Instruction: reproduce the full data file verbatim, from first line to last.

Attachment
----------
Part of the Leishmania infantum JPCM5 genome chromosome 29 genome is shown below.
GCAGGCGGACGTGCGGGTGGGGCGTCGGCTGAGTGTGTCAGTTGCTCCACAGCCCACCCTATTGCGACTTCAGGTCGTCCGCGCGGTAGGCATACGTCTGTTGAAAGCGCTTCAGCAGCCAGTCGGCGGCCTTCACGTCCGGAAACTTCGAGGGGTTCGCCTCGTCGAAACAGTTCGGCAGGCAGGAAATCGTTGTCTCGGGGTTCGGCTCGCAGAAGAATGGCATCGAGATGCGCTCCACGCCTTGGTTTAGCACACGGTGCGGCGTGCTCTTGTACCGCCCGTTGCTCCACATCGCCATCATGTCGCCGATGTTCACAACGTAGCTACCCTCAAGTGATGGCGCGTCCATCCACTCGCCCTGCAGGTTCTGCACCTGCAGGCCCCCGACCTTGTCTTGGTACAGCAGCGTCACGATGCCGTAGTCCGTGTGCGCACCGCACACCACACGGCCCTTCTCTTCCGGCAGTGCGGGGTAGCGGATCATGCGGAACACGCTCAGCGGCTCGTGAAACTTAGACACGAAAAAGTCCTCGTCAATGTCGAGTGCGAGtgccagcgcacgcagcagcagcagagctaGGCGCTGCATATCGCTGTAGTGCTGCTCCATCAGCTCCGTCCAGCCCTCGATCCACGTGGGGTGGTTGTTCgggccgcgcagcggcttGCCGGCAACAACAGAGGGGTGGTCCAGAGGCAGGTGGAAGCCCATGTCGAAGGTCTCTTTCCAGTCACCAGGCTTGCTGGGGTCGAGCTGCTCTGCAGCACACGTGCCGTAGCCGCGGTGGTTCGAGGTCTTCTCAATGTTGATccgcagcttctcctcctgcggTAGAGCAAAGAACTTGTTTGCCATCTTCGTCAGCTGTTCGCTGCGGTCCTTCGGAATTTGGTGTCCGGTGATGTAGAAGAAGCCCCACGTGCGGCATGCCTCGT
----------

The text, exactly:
Part of the Leishmania infantum JPCM5 genome chromosome 29 genome is shown below.
GCAGGCGGACGTGCGGGTGGGGCGTCGGCTGAGTGTGTCAGTTGCTCCACAGCCCACCCTATTGCGACTTCAGGTCGTCCGCGCGGTAGGCATACGTCTGTTGAAAGCGCTTCAGCAGCCAGTCGGCGGCCTTCACGTCCGGAAACTTCGAGGGGTTCGCCTCGTCGAAACAGTTCGGCAGGCAGGAAATCGTTGTCTCGGGGTTCGGCTCGCAGAAGAATGGCATCGAGATGCGCTCCACGCCTTGGTTTAGCACACGGTGCGGCGTGCTCTTGTACCGCCCGTTGCTCCACATCGCCATCATGTCGCCGATGTTCACAACGTAGCTACCCTCAAGTGATGGCGCGTCCATCCACTCGCCCTGCAGGTTCTGCACCTGCAGGCCCCCGACCTTGTCTTGGTACAGCAGCGTCACGATGCCGTAGTCCGTGTGCGCACCGCACACCACACGGCCCTTCTCTTCCGGCAGTGCGGGGTAGCGGATCATGCGGAACACGCTCAGCGGCTCGTGAAACTTAGACACGAAAAAGTCCTCGTCAATGTCGAGTGCGAGtgccagcgcacgcagcagcagcagagctaGGCGCTGCATATCGCTGTAGTGCTGCTCCATCAGCTCCGTCCAGCCCTCGATCCACGTGGGGTGGTTGTTCgggccgcgcagcggcttGCCGGCAACAACAGAGGGGTGGTCCAGAGGCAGGTGGAAGCCCATGTCGAAGGTCTCTTTCCAGTCACCAGGCTTGCTGGGGTCGAGCTGCTCTGCAGCACACGTGCCGTAGCCGCGGTGGTTCGAGGTCTTCTCAATGTTGATccgcagcttctcctcctgcggTAGAGCAAAGAACTTGTTTGCCATCTTCGTCAGCTGTTCGCTGCGGTCCTTCGGAATTTGGTGTCCGGTGATGTAGAAGAAGCCCCACGTGCGGCATGCCTCGT